In the STS-N frame 30, the STS-1 frames 32, 34, 36 are all identically structured in accordance with a standard frame format defined in SONET. Considering in particular the STS-1 frame 32, the STS-1 frame format defined in SONET is a specific sequence of 810 bytes or 6480 bits arranged in a 90-column by 9-row structure where each column contains 9 bytes and each row contains 90 bytes. According to SONET, the STS-1 frame 32 has a frame length of 125 μsec. With a 125 μsec frame length, 8000 STS-1 frames such as the STS-1 frame 32 can be transmitted each second. Considering that each STS-1 frame contains 6480 bits, the rate at which an STS-1 signal can be transmitted is given by:

STS-1 rate=6480 bits/frame*8000 frames/second;

=51,84 Mbps

which, as noted above, is the base rate in SONET.

Considering the STS-1 frame 32 in more detail, the first three columns (columns 1 through 3) of the frame 32 are used for transport overhead 38 while the remaining columns (columns 4 through 90) define a synchronous payload envelope (SPE) 40. The SPE 40 consists of 783 bytes and can be depicted as an 87-column by 9-column structure. With the exception of some overhead bytes such as the STS path overhead bytes (not shown), the SPE 40 is mainly used to carry payload data.

Considering now the transport overhead 38 located in the first three columns of the STS-1 frame 32, the transport overhead 38 contains 27 bytes. Of these, 18 bytes are allocated for line layer overhead 44 (hereinafter the “line overhead”) and 9 bytes are provisioned for section layer overhead 42 (hereinafter the “section overhead”). The line overhead 44 is located in rows 4 to 9 of the transport overhead 38 and is typically used to support line control functions such as signal multiplexing, protection switching and maintenance between line-terminating equipment.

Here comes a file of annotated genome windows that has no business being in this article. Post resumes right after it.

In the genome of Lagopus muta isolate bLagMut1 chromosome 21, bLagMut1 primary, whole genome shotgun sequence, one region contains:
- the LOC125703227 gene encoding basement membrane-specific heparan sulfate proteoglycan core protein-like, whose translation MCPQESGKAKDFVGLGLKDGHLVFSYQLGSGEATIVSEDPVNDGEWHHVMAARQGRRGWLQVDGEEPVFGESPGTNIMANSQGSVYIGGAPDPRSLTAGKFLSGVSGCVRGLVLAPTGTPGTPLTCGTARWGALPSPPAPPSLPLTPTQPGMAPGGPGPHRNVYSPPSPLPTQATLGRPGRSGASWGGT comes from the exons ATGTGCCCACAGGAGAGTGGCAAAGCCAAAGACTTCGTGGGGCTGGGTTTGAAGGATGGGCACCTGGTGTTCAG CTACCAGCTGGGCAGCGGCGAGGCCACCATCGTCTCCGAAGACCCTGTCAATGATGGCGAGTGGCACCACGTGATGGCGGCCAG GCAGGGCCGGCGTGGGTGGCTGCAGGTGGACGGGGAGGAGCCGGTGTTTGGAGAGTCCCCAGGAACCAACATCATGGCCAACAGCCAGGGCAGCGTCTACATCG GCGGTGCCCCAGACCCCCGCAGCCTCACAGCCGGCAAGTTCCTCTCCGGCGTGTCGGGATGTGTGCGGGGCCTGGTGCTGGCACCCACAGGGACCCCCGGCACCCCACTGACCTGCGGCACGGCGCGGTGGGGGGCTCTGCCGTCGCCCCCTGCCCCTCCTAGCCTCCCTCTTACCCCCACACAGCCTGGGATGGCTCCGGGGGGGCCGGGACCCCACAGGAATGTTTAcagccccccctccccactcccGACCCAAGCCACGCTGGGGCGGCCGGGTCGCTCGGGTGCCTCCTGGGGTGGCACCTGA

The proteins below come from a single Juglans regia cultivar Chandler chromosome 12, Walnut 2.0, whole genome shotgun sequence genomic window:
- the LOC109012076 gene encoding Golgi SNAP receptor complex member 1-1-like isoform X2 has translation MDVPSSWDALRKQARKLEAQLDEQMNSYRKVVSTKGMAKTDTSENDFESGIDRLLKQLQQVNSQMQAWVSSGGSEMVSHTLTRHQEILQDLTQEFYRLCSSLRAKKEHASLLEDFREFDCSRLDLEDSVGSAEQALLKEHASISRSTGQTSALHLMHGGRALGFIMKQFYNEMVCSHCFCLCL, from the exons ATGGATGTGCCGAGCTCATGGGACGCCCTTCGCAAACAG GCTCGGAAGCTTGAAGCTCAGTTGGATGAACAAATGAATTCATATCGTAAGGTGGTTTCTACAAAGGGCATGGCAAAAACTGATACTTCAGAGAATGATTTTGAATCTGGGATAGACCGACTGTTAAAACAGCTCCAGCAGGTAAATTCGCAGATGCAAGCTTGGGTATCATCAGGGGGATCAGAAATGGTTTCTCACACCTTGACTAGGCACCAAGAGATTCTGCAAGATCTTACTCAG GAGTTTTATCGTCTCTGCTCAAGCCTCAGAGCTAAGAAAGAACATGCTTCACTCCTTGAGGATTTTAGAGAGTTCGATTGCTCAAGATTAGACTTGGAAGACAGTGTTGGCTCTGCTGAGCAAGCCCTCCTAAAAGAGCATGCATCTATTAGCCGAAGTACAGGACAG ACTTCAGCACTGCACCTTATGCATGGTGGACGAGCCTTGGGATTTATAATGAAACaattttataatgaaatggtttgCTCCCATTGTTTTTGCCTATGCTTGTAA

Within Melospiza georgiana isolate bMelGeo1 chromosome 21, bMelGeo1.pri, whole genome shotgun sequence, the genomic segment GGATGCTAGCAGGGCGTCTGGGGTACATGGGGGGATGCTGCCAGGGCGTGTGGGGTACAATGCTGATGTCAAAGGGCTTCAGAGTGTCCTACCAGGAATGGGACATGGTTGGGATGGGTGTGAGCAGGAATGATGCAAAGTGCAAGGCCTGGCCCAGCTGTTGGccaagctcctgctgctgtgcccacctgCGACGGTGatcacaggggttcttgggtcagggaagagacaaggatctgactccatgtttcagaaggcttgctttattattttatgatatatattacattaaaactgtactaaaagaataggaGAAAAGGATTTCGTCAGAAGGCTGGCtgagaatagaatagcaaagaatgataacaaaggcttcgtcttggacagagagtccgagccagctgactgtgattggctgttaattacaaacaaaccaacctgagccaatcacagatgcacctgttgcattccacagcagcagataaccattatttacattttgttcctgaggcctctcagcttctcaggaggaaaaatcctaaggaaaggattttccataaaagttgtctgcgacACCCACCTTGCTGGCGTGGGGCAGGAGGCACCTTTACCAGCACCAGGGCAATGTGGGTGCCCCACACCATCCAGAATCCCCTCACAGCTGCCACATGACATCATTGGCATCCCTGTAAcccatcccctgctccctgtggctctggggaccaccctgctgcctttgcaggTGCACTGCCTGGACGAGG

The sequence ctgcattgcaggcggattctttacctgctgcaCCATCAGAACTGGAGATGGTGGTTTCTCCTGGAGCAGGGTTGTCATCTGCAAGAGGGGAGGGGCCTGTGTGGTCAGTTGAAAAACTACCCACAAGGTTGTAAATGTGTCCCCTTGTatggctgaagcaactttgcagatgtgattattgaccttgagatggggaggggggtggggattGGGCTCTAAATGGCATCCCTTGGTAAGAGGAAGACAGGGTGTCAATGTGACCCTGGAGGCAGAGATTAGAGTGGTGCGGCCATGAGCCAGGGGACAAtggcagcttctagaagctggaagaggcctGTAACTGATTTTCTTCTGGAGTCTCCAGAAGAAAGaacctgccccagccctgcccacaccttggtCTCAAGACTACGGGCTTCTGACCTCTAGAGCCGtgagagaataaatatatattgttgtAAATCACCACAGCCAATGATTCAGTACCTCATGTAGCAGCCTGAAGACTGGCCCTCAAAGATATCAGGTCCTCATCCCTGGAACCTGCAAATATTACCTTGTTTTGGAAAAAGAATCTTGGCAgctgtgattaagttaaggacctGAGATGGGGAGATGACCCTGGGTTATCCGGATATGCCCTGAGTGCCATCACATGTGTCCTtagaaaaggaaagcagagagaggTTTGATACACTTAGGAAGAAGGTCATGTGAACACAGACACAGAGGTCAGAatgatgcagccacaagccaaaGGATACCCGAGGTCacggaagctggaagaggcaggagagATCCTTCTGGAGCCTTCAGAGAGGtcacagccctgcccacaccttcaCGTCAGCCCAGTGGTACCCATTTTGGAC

The section overhead 42 is located in rows 1 to 3 of the transport overhead 38. The overhead bytes contained in the section overhead 42 are respectively labelled A1, A2, J0/Z0, B1, E1, F1, D1, D2 and D3. With the exception of the F1 byte, the section overhead bytes are used for a variety of section control functions including signal performance monitoring, administration, maintenance and provisioning between section-terminating equipment. The F1 byte does not have any specific control function assigned and is usually set aside for user purposes. This is also true of every other F1 byte present in each STS-1 frame 32, 34, 36 of the STS-N frame 30.

According to the preferred embodiment, these F1 bytes can be used to provide dedicated bandwidth across the OC links 7, 8, 9. This dedicated bandwidth is highly desirable in optical transmission networks such as the SONET network 10 because it can be used to interconnect various Ethernet devices or networks across the OC links 7, 8, 9 without using any transport capacity therein which could otherwise serve for transmitting payload information.

According to the invention, it is possible to use other overhead bytes in the SONET overhead to provide dedicated bandwidth across the OC links 7, 8, 9. In this case however, the SONET usage defined for the bytes used would have to be disabled. This may be possible in some systems where depending on the particular transmission functionality required, the SONET usage of some overhead bytes may not be required. According to the invention, these bytes can be re-provisioned to provide dedicated bandwidth. More generally, any overhead bytes with a defined usage which is not essential can be allocated instead to provide dedicated bandwidth.